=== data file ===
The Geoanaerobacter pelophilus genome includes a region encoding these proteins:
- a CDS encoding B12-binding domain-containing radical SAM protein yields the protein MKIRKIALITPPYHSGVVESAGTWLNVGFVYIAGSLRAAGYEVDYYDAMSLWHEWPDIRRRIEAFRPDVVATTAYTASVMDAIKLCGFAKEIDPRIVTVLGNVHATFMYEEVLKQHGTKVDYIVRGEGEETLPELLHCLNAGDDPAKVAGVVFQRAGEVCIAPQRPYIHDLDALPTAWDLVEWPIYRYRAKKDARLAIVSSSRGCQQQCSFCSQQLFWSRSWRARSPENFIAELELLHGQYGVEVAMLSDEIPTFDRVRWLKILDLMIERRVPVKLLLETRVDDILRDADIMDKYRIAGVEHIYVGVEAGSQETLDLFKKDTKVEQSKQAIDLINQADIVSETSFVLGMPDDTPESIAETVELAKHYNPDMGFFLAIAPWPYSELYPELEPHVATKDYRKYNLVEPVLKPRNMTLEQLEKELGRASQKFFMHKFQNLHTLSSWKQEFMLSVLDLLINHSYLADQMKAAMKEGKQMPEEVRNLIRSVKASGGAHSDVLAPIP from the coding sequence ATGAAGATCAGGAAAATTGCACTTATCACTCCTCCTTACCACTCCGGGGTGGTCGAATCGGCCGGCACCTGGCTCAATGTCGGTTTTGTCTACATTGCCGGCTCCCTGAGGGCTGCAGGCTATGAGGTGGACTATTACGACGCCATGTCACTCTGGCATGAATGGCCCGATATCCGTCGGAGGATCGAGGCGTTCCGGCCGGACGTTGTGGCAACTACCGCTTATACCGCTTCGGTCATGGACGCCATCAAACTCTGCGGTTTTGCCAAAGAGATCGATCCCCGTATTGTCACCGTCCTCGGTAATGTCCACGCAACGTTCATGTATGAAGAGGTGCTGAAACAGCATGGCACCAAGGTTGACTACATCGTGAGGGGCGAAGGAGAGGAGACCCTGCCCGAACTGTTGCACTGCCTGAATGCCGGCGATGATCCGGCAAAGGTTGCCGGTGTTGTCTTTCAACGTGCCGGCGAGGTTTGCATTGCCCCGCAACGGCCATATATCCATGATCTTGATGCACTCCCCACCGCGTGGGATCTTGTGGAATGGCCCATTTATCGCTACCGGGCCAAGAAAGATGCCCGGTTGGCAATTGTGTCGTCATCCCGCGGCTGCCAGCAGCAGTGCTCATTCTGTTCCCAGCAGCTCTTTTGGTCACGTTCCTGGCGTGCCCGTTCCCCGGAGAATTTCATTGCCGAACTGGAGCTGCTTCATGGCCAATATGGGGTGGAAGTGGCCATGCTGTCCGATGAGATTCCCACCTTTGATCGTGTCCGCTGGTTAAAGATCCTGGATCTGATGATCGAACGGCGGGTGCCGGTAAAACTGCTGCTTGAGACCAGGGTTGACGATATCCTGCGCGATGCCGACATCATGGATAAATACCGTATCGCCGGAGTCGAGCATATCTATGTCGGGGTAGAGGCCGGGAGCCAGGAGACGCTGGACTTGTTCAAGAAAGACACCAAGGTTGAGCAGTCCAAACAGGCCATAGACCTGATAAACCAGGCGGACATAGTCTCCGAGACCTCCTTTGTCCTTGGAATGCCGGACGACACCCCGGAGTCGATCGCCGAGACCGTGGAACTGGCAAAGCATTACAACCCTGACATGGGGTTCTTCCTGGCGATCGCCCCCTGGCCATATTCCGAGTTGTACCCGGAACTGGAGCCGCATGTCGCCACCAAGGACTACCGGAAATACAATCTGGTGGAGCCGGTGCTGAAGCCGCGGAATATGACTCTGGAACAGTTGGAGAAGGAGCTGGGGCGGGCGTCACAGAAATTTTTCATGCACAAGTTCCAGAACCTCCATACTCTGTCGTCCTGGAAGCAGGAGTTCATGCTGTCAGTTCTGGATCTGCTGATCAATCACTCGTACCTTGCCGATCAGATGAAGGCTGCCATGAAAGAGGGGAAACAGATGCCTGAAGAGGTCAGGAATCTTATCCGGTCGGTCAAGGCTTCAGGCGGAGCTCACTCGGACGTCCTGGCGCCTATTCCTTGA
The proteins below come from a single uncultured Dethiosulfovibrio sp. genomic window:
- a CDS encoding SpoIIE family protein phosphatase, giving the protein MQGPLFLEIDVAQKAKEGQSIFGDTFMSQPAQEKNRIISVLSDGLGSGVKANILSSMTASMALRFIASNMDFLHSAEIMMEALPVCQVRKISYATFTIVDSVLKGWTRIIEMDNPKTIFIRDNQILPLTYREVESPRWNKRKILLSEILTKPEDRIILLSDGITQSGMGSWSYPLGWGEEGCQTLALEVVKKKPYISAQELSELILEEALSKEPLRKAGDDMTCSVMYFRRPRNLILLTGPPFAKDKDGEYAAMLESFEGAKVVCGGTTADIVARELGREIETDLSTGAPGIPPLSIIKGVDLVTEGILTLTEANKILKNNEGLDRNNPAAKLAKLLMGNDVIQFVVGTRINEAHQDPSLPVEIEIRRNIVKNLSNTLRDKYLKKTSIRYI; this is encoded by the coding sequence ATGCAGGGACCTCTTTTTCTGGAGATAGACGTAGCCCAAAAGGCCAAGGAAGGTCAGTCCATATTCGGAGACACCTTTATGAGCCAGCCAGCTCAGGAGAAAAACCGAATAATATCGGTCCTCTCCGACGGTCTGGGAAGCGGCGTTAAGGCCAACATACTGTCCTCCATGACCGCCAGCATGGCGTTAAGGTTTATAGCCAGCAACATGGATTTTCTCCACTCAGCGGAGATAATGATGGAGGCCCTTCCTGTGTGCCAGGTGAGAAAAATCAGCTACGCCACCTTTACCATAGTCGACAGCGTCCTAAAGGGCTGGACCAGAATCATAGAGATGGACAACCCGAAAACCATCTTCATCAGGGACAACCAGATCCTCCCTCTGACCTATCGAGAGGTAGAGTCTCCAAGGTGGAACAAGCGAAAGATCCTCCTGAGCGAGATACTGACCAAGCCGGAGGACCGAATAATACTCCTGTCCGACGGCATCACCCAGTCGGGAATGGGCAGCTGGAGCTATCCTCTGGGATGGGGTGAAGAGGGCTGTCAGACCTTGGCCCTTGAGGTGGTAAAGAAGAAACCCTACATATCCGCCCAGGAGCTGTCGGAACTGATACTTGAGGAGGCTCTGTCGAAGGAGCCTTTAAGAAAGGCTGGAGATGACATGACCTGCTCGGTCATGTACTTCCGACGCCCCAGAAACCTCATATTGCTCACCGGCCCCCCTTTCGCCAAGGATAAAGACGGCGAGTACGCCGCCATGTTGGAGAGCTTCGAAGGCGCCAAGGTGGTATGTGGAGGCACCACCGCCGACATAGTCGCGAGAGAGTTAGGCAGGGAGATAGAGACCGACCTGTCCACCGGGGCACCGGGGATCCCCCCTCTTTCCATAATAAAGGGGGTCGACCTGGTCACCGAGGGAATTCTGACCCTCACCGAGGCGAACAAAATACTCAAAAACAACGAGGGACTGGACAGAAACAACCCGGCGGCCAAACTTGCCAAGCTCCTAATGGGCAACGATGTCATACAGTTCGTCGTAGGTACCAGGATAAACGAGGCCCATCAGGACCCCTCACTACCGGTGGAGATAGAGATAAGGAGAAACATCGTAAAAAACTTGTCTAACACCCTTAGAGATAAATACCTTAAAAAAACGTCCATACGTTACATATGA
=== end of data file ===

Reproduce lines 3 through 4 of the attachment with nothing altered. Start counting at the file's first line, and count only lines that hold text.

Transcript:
The proteins below come from a single uncultured Dethiosulfovibrio sp. genomic window:
- a CDS encoding SpoIIE family protein phosphatase, giving the protein MQGPLFLEIDVAQKAKEGQSIFGDTFMSQPAQEKNRIISVLSDGLGSGVKANILSSMTASMALRFIASNMDFLHSAEIMMEALPVCQVRKISYATFTIVDSVLKGWTRIIEMDNPKTIFIRDNQILPLTYREVESPRWNKRKILLSEILTKPEDRIILLSDGITQSGMGSWSYPLGWGEEGCQTLALEVVKKKPYISAQELSELILEEALSKEPLRKAGDDMTCSVMYFRRPRNLILLTGPPFAKDKDGEYAAMLESFEGAKVVCGGTTADIVARELGREIETDLSTGAPGIPPLSIIKGVDLVTEGILTLTEANKILKNNEGLDRNNPAAKLAKLLMGNDVIQFVVGTRINEAHQDPSLPVEIEIRRNIVKNLSNTLRDKYLKKTSIRYI; this is encoded by the coding sequence ATGCAGGGACCTCTTTTTCTGGAGATAGACGTAGCCCAAAAGGCCAAGGAAGGTCAGTCCATATTCGGAGACACCTTTATGAGCCAGCCAGCTCAGGAGAAAAACCGAATAATATCGGTCCTCTCCGACGGTCTGGGAAGCGGCGTTAAGGCCAACATACTGTCCTCCATGACCGCCAGCATGGCGTTAAGGTTTATAGCCAGCAACATGGATTTTCTCCACTCAGCGGAGATAATGATGGAGGCCCTTCCTGTGTGCCAGGTGAGAAAAATCAGCTACGCCACCTTTACCATAGTCGACAGCGTCCTAAAGGGCTGGACCAGAATCATAGAGATGGACAACCCGAAAACCATCTTCATCAGGGACAACCAGATCCTCCCTCTGACCTATCGAGAGGTAGAGTCTCCAAGGTGGAACAAGCGAAAGATCCTCCTGAGCGAGATACTGACCAAGCCGGAGGACCGAATAATACTCCTGTCCGACGGCATCACCCAGTCGGGAATGGGCAGCTGGAGCTATCCTCTGGGATGGGGTGAAGAGGGCTGTCAGACCTTGGCCCTTGAGGTGGTAAAGAAGAAACCCTACATATCCGCCCAGGAGCTGTCGGAACTGATACTTGAGGAGGCTCTGTCGAAGGAGCCTTTAAGAAAGGCTGGAGATGACATGACCTGCTCGGTCATGTACTTCCGACGCCCCAGAAACCTCATATTGCTCACCGGCCCCCCTTTCGCCAAGGATAAAGACGGCGAGTACGCCGCCATGTTGGAGAGCTTCGAAGGCGCCAAGGTGGTATGTGGAGGCACCACCGCCGACATAGTCGCGAGAGAGTTAGGCAGGGAGATAGAGACCGACCTGTCCACCGGGGCACCGGGGATCCCCCCTCTTTCCATAATAAAGGGGGTCGACCTGGTCACCGAGGGAATTCTGACCCTCACCGAGGCGAACAAAATACTCAAAAACAACGAGGGACTGGACAGAAACAACCCGGCGGCCAAACTTGCCAAGCTCCTAATGGGCAACGATGTCATACAGTTCGTCGTAGGTACCAGGATAAACGAGGCCCATCAGGACCCCTCACTACCGGTGGAGATAGAGATAAGGAGAAACATCGTAAAAAACTTGTCTAACACCCTTAGAGATAAATACCTTAAAAAAACGTCCATACGTTACATATGA